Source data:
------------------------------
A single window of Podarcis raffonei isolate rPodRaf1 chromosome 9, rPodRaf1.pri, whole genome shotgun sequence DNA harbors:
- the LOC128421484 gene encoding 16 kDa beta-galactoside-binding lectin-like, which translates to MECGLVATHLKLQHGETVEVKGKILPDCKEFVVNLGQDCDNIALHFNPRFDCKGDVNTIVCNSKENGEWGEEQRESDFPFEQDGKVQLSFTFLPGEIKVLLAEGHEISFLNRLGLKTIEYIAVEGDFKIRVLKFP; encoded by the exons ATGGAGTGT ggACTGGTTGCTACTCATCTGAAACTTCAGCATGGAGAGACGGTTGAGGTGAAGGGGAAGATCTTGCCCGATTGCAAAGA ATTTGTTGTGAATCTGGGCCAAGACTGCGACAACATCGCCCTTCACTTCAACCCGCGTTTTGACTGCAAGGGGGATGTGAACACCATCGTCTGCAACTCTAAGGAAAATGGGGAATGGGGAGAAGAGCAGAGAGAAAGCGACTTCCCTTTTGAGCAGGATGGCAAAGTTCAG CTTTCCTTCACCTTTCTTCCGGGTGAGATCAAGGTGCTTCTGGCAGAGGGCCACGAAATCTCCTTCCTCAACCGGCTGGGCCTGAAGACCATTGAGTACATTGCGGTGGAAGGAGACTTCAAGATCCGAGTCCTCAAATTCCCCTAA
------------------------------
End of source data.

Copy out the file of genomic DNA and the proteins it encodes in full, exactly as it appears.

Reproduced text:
A single window of Podarcis raffonei isolate rPodRaf1 chromosome 9, rPodRaf1.pri, whole genome shotgun sequence DNA harbors:
- the LOC128421484 gene encoding 16 kDa beta-galactoside-binding lectin-like, which translates to MECGLVATHLKLQHGETVEVKGKILPDCKEFVVNLGQDCDNIALHFNPRFDCKGDVNTIVCNSKENGEWGEEQRESDFPFEQDGKVQLSFTFLPGEIKVLLAEGHEISFLNRLGLKTIEYIAVEGDFKIRVLKFP; encoded by the exons ATGGAGTGT ggACTGGTTGCTACTCATCTGAAACTTCAGCATGGAGAGACGGTTGAGGTGAAGGGGAAGATCTTGCCCGATTGCAAAGA ATTTGTTGTGAATCTGGGCCAAGACTGCGACAACATCGCCCTTCACTTCAACCCGCGTTTTGACTGCAAGGGGGATGTGAACACCATCGTCTGCAACTCTAAGGAAAATGGGGAATGGGGAGAAGAGCAGAGAGAAAGCGACTTCCCTTTTGAGCAGGATGGCAAAGTTCAG CTTTCCTTCACCTTTCTTCCGGGTGAGATCAAGGTGCTTCTGGCAGAGGGCCACGAAATCTCCTTCCTCAACCGGCTGGGCCTGAAGACCATTGAGTACATTGCGGTGGAAGGAGACTTCAAGATCCGAGTCCTCAAATTCCCCTAA